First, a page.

(This article was originally published 3 years ago).

When stopped by a police officer for suspicion of DUI the first things you should consider are simple. First, pull over as soon as it is safe; remember to be polite and respectful. Be prepared to produce your driver license and registration; most DUI officers consider difficulty in producing those documents as a clue that the driver is impaired.

Be careful what you say

The officer may ask you if you have been drinking; consider your answer carefully. If you have in fact been drinking, it is highly likely that the officer will smell the odor of alcohol on your breath; if you deny drinking you will lose all credibility with the officer and later, if your case goes to trial, and you admit that you in fact had consumed alcohol, you will have to acknowledge to the jury that you lied to the police officer. Keep in mind that asking if you’ve been drinking, is not the same as asking you how much you’ve had to drink. You should not volunteer that information to the officer. Remember he is conducting a criminal investigation; this is not the time for chitchat.

Field Sobriety Exercises – should you do them?
The officer is likely to ask you to step out of the vehicle and perform Field Sobriety Exercises (FSEs). Getting out of the vehicle may be of some significance; officers often look to see if you use the vehicle for support when exiting and will note that in his report as a clue of impairment. Whether or not to perform FSEs is a difficult question. If you elect not to perform such exercises, you will be giving the officer and ultimately the prosecutor very little evidence with which to obtain a conviction. Obviously, this is helpful. On the other hand, it is highly likely that your refusal to perform FSEs will be admitted at trial and the prosecutor will argue to a jury that this is evidence of your guilt. Additionally, if you refuse to perform FSEs it is nearly certain that the officer will arrest you.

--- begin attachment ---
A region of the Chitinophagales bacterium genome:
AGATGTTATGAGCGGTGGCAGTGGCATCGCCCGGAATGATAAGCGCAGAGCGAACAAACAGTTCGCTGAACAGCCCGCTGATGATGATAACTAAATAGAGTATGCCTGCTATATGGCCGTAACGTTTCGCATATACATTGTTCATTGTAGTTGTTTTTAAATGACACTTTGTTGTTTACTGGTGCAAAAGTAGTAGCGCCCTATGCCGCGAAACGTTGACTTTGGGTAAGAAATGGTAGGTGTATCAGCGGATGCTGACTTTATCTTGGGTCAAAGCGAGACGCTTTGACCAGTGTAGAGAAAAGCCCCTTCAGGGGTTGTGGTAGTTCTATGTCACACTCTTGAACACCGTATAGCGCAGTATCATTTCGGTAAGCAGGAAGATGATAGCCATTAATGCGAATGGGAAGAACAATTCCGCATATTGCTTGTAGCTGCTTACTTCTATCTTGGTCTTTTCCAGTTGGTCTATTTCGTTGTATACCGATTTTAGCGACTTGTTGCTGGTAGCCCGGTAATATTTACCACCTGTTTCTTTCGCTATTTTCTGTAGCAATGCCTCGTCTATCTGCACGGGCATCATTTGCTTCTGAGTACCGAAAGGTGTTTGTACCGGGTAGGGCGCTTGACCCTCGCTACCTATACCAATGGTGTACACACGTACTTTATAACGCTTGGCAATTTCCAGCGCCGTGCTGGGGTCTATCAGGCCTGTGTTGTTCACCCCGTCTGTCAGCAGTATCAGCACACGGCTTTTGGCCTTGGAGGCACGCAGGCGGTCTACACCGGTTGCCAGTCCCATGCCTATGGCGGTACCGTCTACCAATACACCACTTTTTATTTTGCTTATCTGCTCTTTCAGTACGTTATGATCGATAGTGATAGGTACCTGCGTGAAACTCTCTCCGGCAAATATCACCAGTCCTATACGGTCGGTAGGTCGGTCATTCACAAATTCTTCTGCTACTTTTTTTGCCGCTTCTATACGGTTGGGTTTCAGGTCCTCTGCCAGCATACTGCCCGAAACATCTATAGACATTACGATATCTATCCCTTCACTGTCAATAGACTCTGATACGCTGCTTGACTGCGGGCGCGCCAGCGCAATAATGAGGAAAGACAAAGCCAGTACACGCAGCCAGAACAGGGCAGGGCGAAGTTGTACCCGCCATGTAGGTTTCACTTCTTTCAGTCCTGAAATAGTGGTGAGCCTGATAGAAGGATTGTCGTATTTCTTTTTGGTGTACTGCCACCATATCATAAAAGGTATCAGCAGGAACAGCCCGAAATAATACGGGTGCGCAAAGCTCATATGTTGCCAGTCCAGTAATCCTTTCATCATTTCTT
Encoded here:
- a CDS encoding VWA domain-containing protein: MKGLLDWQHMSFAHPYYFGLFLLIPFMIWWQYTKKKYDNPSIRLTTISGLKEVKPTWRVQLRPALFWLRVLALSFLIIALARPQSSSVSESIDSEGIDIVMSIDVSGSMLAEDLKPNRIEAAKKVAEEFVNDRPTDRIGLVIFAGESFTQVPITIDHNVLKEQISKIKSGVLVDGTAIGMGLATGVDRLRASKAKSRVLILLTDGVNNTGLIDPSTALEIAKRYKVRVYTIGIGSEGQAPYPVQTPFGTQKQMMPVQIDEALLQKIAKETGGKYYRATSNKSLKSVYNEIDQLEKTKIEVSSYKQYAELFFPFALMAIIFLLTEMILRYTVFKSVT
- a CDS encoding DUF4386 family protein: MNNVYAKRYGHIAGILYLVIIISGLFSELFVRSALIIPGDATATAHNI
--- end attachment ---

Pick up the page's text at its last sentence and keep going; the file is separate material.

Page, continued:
What should you do if you agree to do FSEs?

In performing FSEs the first thing you must do is to listen carefully to the officer’s instructions. Any deviation from his instructions will be seen as a clue of impairment. His instructions however, are likely to be somewhat confusing. The first thing he will tell you is to stand with one foot in front of the other, with the heel of one foot touching the toe of the other foot. You are to stand in that position while listening to his instructions with your arms by your side. This is in an uncomfortable position to maintain and you’re likely to want to change to a more natural and comfortable position; however if you do so, the officer is likely to say that you failed to follow instructions or had difficulty maintaining your balance.
Do not begin any exercise until told to do so
It is human nature in a situation like this to be eager to show your ability to do what you’re being asked and, as a result, you are likely to attempt to begin the exercises before the officer instructs you to do so. This is confounded by the fact that the officer is likely to pause his instructions in a way that may lead you to think that he is done instructing you. Be careful; do not begin the exercise until he explicitly instructs you to do so. If you begin before he instructs you to do so, he will note that as a clue of impairment.

Remember, it’s all on video

Generally, DUI investigations, particularly the performance of FSEs are videotaped; as a result you must be mindful of everything you do and say.

What to do if the officer reads you your constitutional rights — do you answer?